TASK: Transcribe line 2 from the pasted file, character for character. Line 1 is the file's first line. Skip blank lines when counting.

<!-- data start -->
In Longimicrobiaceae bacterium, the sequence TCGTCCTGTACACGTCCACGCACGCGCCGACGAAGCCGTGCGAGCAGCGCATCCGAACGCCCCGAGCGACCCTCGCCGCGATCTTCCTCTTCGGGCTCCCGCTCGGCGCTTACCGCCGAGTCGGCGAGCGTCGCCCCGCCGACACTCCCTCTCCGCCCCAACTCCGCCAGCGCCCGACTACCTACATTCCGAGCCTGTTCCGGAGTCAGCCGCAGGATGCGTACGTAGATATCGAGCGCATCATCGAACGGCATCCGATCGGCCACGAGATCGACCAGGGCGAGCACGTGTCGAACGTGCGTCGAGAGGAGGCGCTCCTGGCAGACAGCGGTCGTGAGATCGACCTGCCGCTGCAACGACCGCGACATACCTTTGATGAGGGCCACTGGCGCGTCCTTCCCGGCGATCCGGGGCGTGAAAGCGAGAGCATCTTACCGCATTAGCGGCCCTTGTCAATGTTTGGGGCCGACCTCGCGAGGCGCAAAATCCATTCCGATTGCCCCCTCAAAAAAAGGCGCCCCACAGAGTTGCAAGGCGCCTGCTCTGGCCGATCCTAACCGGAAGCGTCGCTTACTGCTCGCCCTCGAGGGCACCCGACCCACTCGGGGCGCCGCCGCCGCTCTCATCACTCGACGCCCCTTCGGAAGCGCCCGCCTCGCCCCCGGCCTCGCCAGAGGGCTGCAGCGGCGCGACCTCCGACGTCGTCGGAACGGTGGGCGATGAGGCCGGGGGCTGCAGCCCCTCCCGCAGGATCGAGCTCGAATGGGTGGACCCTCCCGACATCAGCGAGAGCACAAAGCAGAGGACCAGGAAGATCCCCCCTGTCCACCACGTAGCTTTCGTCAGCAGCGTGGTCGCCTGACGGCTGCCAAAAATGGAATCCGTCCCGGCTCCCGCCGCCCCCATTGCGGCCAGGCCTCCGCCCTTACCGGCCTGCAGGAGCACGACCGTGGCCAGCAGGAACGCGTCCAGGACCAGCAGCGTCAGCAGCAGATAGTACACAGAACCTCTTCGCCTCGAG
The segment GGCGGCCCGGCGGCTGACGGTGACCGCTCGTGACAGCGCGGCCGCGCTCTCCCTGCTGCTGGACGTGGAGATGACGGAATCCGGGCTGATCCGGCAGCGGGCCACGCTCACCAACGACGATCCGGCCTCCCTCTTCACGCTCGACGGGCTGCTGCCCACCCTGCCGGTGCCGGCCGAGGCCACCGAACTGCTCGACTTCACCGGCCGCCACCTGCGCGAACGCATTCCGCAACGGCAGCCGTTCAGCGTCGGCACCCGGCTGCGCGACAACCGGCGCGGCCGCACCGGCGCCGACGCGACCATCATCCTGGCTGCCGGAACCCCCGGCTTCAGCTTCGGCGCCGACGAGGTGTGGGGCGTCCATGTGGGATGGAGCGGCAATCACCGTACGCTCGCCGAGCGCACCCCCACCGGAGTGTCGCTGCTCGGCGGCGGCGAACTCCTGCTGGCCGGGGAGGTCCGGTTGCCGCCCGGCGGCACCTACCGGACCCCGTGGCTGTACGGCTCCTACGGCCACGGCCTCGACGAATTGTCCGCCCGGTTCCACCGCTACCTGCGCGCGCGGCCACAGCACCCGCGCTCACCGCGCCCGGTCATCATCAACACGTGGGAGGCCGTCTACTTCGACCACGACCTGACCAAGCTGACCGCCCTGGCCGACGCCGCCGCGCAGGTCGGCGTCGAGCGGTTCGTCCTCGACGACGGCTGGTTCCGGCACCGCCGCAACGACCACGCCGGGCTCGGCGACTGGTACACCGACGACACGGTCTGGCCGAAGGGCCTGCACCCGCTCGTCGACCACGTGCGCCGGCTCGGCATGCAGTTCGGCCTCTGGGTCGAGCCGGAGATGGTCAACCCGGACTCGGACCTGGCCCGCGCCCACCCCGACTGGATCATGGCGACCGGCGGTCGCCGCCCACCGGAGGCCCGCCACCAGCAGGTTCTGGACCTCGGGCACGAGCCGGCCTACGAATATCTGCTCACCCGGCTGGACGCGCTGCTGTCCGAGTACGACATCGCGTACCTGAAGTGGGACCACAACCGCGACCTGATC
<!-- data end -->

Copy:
The segment GGCGGCCCGGCGGCTGACGGTGACCGCTCGTGACAGCGCGGCCGCGCTCTCCCTGCTGCTGGACGTGGAGATGACGGAATCCGGGCTGATCCGGCAGCGGGCCACGCTCACCAACGACGATCCGGCCTCCCTCTTCACGCTCGACGGGCTGCTGCCCACCCTGCCGGTGCCGGCCGAGGCCACCGAACTGCTCGACTTCACCGGCCGCCACCTGCGCGAACGCATTCCGCAACGGCAGCCGTTCAGCGTCGGCACCCGGCTGCGCGACAACCGGCGCGGCCGCACCGGCGCCGACGCGACCATCATCCTGGCTGCCGGAACCCCCGGCTTCAGCTTCGGCGCCGACGAGGTGTGGGGCGTCCATGTGGGATGGAGCGGCAATCACCGTACGCTCGCCGAGCGCACCCCCACCGGAGTGTCGCTGCTCGGCGGCGGCGAACTCCTGCTGGCCGGGGAGGTCCGGTTGCCGCCCGGCGGCACCTACCGGACCCCGTGGCTGTACGGCTCCTACGGCCACGGCCTCGACGAATTGTCCGCCCGGTTCCACCGCTACCTGCGCGCGCGGCCACAGCACCCGCGCTCACCGCGCCCGGTCATCATCAACACGTGGGAGGCCGTCTACTTCGACCACGACCTGACCAAGCTGACCGCCCTGGCCGACGCCGCCGCGCAGGTCGGCGTCGAGCGGTTCGTCCTCGACGACGGCTGGTTCCGGCACCGCCGCAACGACCACGCCGGGCTCGGCGACTGGTACACCGACGACACGGTCTGGCCGAAGGGCCTGCACCCGCTCGTCGACCACGTGCGCCGGCTCGGCATGCAGTTCGGCCTCTGGGTCGAGCCGGAGATGGTCAACCCGGACTCGGACCTGGCCCGCGCCCACCCCGACTGGATCATGGCGACCGGCGGTCGCCGCCCACCGGAGGCCCGCCACCAGCAGGTTCTGGACCTCGGGCACGAGCCGGCCTACGAATATCTGCTCACCCGGCTGGACGCGCTGCTGTCCGAGTACGACATCGCGTACCTGAAGTGGGACCACAACCGCGACCTGATC